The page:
Wednesday, July 23, 2014

Stealing from Clients Is Not Professional Services

Lee v. Hanley, No. G048501 (D4d3 as modified,* August 8, 2014)

When you sue your attorney for refusing to return unused fees, what statute of limitations applies?  Is it the one-year limit in § 340.6, which applies to actions against attorneys alleging “a wrongful act or omission, other than for actual fraud, arising in the performance of professional services?” Or is it the longer periods that would ordinarily apply to claims for torts or breach of contract? The court notes a deep split in authority surrounding § 340.6, including several  recent cases


There are two broad approaches. One—bolstered by the legislative history, and general fairness—holds that § 340.6 applies to malpractice cases, not to garden variety torts committed in the course of practicing law. The other—taking a more literal reading—applies the statute broadly, to any claim, in tort or contract, arising from acts an attorney performs in his professional capacity, except for fraud.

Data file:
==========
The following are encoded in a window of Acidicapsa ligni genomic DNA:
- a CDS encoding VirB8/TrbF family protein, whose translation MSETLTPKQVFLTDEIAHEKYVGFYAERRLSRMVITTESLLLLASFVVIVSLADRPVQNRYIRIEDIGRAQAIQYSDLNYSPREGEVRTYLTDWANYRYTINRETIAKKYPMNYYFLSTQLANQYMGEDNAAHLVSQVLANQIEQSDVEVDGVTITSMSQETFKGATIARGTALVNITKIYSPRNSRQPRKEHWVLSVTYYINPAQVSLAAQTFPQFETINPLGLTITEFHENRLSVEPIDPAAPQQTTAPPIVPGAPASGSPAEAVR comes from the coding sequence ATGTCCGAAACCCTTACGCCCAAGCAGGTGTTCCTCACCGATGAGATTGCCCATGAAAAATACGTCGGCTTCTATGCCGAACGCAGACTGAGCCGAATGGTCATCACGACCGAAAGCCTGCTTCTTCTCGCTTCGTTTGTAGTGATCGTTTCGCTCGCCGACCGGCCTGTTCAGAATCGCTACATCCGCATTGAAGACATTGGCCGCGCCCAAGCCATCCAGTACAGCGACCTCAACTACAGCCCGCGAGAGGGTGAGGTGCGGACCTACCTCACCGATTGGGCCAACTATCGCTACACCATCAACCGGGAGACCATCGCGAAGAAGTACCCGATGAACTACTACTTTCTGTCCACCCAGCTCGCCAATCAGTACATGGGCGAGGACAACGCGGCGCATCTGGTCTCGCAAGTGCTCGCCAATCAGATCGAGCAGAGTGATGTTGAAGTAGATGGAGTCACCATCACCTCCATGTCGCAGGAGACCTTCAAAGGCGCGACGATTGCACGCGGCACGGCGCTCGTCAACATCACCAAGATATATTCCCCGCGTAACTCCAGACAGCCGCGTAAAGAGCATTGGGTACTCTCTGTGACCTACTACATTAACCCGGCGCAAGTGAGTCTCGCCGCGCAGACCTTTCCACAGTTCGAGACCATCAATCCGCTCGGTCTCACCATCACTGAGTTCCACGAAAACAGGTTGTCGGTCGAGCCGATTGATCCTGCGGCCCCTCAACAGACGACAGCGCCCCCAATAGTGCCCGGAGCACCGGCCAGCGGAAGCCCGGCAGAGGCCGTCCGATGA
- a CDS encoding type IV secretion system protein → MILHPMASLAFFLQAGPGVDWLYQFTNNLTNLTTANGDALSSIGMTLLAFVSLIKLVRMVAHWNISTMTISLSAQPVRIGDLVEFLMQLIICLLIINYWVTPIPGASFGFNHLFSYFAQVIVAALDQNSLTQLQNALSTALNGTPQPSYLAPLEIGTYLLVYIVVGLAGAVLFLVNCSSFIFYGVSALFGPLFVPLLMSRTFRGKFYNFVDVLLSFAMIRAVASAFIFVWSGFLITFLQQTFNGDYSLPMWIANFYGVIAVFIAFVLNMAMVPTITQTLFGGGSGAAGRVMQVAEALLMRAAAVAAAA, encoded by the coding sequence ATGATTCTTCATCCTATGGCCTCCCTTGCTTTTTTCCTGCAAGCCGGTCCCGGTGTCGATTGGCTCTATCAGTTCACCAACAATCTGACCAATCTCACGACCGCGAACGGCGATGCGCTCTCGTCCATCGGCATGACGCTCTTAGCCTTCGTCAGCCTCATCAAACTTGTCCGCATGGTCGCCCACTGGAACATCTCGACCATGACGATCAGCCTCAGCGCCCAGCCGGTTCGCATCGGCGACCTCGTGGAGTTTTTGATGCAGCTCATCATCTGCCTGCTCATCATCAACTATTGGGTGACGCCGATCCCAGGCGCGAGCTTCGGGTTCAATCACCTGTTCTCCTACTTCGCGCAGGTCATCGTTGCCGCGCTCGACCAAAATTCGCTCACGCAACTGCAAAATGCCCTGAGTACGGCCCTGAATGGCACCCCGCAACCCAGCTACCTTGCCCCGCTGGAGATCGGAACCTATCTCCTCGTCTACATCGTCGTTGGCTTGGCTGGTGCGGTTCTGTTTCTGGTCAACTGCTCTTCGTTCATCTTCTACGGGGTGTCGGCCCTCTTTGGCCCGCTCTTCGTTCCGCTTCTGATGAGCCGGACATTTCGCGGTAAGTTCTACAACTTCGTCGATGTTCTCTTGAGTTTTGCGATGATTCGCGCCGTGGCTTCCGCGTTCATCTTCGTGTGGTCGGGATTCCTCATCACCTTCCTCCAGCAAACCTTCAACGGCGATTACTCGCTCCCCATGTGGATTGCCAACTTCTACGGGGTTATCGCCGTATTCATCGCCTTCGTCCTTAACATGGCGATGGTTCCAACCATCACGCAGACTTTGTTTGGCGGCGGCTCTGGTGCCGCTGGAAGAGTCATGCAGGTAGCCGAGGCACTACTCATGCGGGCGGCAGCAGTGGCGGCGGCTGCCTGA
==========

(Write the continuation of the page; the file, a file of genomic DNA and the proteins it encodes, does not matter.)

The court here hedges a little, although it appears to adopt the second take. But it then nonetheless holds that § 340.6 does not necessarily apply. The court says “[i]f the wrongful act or omission at issue does not arise ‘in the performance of professional services,’ the statute is inapplicable.” Reading the complaint liberally, the facts suggest some theories that don’t implicate the attorney’s professional services. In particular, the court seems to think a conversion claim could steer clear of § 340.6. Of course, plaintiff didn’t plead conversion. Even so, she pleaded facts sufficient to allege it. And since demurrers attack facts and not labels, that is enough to for plaintiff to win a reversal in this appeal.


Reversed.


*On the parties petitions for rehearing, the court made some modifications that made the opinion a little less ambiguous. 

**Note: Given the split of authority, it is perhaps unsurprising that the Supreme Court granted review on October 1, 2014.

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